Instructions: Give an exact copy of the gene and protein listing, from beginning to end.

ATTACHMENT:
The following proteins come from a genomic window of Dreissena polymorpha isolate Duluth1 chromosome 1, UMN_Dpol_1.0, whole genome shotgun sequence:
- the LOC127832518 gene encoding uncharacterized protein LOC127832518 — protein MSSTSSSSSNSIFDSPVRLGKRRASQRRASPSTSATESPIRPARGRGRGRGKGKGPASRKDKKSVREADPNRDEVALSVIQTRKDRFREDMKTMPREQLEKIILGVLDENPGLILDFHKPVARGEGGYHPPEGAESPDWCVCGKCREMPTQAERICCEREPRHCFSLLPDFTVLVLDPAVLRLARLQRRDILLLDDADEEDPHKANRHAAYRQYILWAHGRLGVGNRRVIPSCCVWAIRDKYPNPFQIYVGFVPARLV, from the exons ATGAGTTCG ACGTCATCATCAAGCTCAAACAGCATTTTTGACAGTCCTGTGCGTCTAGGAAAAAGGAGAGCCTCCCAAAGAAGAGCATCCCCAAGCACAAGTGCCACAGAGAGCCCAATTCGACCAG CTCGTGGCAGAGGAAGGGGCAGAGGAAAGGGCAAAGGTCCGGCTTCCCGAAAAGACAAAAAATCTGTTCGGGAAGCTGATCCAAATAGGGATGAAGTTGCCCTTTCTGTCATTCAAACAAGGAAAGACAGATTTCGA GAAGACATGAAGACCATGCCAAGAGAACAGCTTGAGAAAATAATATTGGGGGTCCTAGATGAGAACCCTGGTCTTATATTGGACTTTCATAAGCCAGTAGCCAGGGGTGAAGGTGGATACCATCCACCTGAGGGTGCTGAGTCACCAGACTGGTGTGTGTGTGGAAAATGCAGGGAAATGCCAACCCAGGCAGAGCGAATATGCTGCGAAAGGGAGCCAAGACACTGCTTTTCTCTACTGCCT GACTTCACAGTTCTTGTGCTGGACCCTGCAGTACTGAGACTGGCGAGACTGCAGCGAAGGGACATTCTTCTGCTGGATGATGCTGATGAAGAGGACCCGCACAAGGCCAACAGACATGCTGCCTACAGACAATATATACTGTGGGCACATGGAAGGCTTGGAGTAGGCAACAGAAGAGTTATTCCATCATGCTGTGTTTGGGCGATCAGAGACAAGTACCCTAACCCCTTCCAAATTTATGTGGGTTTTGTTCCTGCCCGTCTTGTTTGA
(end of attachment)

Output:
The following proteins come from a genomic window of Dreissena polymorpha isolate Duluth1 chromosome 1, UMN_Dpol_1.0, whole genome shotgun sequence:
- the LOC127832518 gene encoding uncharacterized protein LOC127832518 — protein MSSTSSSSSNSIFDSPVRLGKRRASQRRASPSTSATESPIRPARGRGRGRGKGKGPASRKDKKSVREADPNRDEVALSVIQTRKDRFREDMKTMPREQLEKIILGVLDENPGLILDFHKPVARGEGGYHPPEGAESPDWCVCGKCREMPTQAERICCEREPRHCFSLLPDFTVLVLDPAVLRLARLQRRDILLLDDADEEDPHKANRHAAYRQYILWAHGRLGVGNRRVIPSCCVWAIRDKYPNPFQIYVGFVPARLV, from the exons ATGAGTTCG ACGTCATCATCAAGCTCAAACAGCATTTTTGACAGTCCTGTGCGTCTAGGAAAAAGGAGAGCCTCCCAAAGAAGAGCATCCCCAAGCACAAGTGCCACAGAGAGCCCAATTCGACCAG CTCGTGGCAGAGGAAGGGGCAGAGGAAAGGGCAAAGGTCCGGCTTCCCGAAAAGACAAAAAATCTGTTCGGGAAGCTGATCCAAATAGGGATGAAGTTGCCCTTTCTGTCATTCAAACAAGGAAAGACAGATTTCGA GAAGACATGAAGACCATGCCAAGAGAACAGCTTGAGAAAATAATATTGGGGGTCCTAGATGAGAACCCTGGTCTTATATTGGACTTTCATAAGCCAGTAGCCAGGGGTGAAGGTGGATACCATCCACCTGAGGGTGCTGAGTCACCAGACTGGTGTGTGTGTGGAAAATGCAGGGAAATGCCAACCCAGGCAGAGCGAATATGCTGCGAAAGGGAGCCAAGACACTGCTTTTCTCTACTGCCT GACTTCACAGTTCTTGTGCTGGACCCTGCAGTACTGAGACTGGCGAGACTGCAGCGAAGGGACATTCTTCTGCTGGATGATGCTGATGAAGAGGACCCGCACAAGGCCAACAGACATGCTGCCTACAGACAATATATACTGTGGGCACATGGAAGGCTTGGAGTAGGCAACAGAAGAGTTATTCCATCATGCTGTGTTTGGGCGATCAGAGACAAGTACCCTAACCCCTTCCAAATTTATGTGGGTTTTGTTCCTGCCCGTCTTGTTTGA